Sponsored story: Looking to the future of UK manufacturing

Nigel Platt of ABB, pictured, offers a manifesto for manufacturing success.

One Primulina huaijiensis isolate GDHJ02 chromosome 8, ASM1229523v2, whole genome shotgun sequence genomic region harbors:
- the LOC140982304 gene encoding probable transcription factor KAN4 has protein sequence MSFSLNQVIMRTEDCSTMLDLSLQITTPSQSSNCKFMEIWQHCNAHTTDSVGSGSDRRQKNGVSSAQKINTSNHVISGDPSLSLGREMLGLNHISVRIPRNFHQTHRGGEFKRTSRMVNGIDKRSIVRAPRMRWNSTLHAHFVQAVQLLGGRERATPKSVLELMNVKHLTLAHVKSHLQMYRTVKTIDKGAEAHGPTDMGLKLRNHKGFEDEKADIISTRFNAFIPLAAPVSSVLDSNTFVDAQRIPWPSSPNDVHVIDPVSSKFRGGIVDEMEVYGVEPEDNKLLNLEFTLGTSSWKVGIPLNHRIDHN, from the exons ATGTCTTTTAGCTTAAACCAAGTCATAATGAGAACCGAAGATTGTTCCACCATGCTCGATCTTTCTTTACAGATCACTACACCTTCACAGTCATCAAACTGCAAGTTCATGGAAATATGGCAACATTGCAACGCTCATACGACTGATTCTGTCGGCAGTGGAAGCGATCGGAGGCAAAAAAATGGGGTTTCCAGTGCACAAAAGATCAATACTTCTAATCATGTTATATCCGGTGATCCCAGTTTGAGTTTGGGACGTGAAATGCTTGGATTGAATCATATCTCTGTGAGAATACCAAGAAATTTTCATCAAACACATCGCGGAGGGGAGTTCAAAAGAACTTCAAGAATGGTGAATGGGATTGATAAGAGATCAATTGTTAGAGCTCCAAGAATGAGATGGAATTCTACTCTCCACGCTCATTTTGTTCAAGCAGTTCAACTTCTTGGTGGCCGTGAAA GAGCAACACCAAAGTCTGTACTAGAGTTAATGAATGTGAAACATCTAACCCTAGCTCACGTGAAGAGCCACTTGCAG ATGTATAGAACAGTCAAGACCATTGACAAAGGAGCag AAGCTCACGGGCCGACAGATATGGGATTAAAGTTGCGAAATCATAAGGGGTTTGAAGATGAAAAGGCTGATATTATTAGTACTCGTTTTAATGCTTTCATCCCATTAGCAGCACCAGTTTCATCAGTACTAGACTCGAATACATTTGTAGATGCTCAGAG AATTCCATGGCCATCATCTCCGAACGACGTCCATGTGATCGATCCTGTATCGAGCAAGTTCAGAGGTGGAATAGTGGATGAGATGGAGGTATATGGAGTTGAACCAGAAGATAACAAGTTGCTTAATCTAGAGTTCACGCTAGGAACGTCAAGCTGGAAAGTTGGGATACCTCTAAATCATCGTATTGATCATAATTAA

I recently attended a debate at the Royal Academy of Engineering, entitled 'This House believes that a manufacturing sector accounting for at least 20% of GDP will provide the only basis for a balanced UK economy'. The debate argued both for and against the case for building a greater contribution for manufacturing towards the UK's GDP (its current share stands at 13%). In his plea in support of the motion, Andrew Simms of the New Economic Foundation attempted to redefine the debate as 'why making stuff in the UK matters'. His argument was that the continued ability to 'make stuff' presents the best opportunities to protect against future recessions and avoid over-reliance on one sector. Certainly, when you look at the past two years, it is almost certainly the resilient performance of the UK's manufacturing sector that has left us in a comparatively better state than many other countries following the recent recession. The UK remains the 6th largest manufacturer in the world, despite some high profile manufacturing closures. Overall, the UK's manufacturing output remained stable during the recession and today manufactured goods make up more than 40% of our exports. This is supported by the September statistics from the Office for National Statistics, which shows a continued growth of 4.8% in UK manufacturing in September 2010 compared with September 2009. In his recent article 'Re-manufacturing consent', Dr Leslie Budd, reader in social enterprise at the Open University Business School, expresses his surprise that manufacturing is still not the centerpiece of economic policy in the UK. I must say that I agree with this. I also agree with his opinion that more needs to be done to educate people at all levels about why manufacturing continues to matter in the UK. For starters, manufacturing in the UK is not dead. 'Manufacturing', in its widest modern sense, covers everything from finished metal products through to the food, pharmaceutical and personal care industries to name but a few. On the same point, today's manufacturing environment is nothing like that of the late 1970s, an era which is often singled out by those keen to distance us from a manufacturing-based future. Vast strides forward have been made in everything from quality to efficiency and productivity. Products made in the UK continue to perform a vital role globally. Nor do we have to accept that we cannot compete with low cost countries. As someone involved in the supply of robots and automation to industry, I can point to many examples of where the adoption of robots and automated technology has helped UK companies of all sizes to boost their international competitiveness. Indeed, the comparatively similar costs of implementing automation systems worldwide mean that UK companies can compete equally. Tackling the negative perceptions about manufacturing is about putting in place the right conditions to create the next generation of engineers. It is about encouraging investment and participation in research and innovation. It is also about encouraging companies to put in place the best available technologies, such as robots and automated production processes that will help them to be more competitive. So how do we achieve this? First, it is about ensuring that everyone, from the public through to the Government, understands that manufacturing and engineering have a vital role to play in the UK's future prosperity. The creation of a longer term view will in turn help to stimulate investment, with companies investing in new capital equipment and the fundamentals put in place to educate and train future engineers. But we can't do it alone. Support must come from the UK Government, which must embrace the manufacturing sector in its vision for the future and then do all it can both to understand it and nurture it, through the provision of investment and removal of the barriers that have hindered its growth. Whatever happens, the question that will determine the landscape of the UK's manufacturing sector in 30 years' time really boils down to this: do we want to merely invest for the present, doing what's needed to directly tackle our current problems or do we want to invest in laying down the foundations for future growth?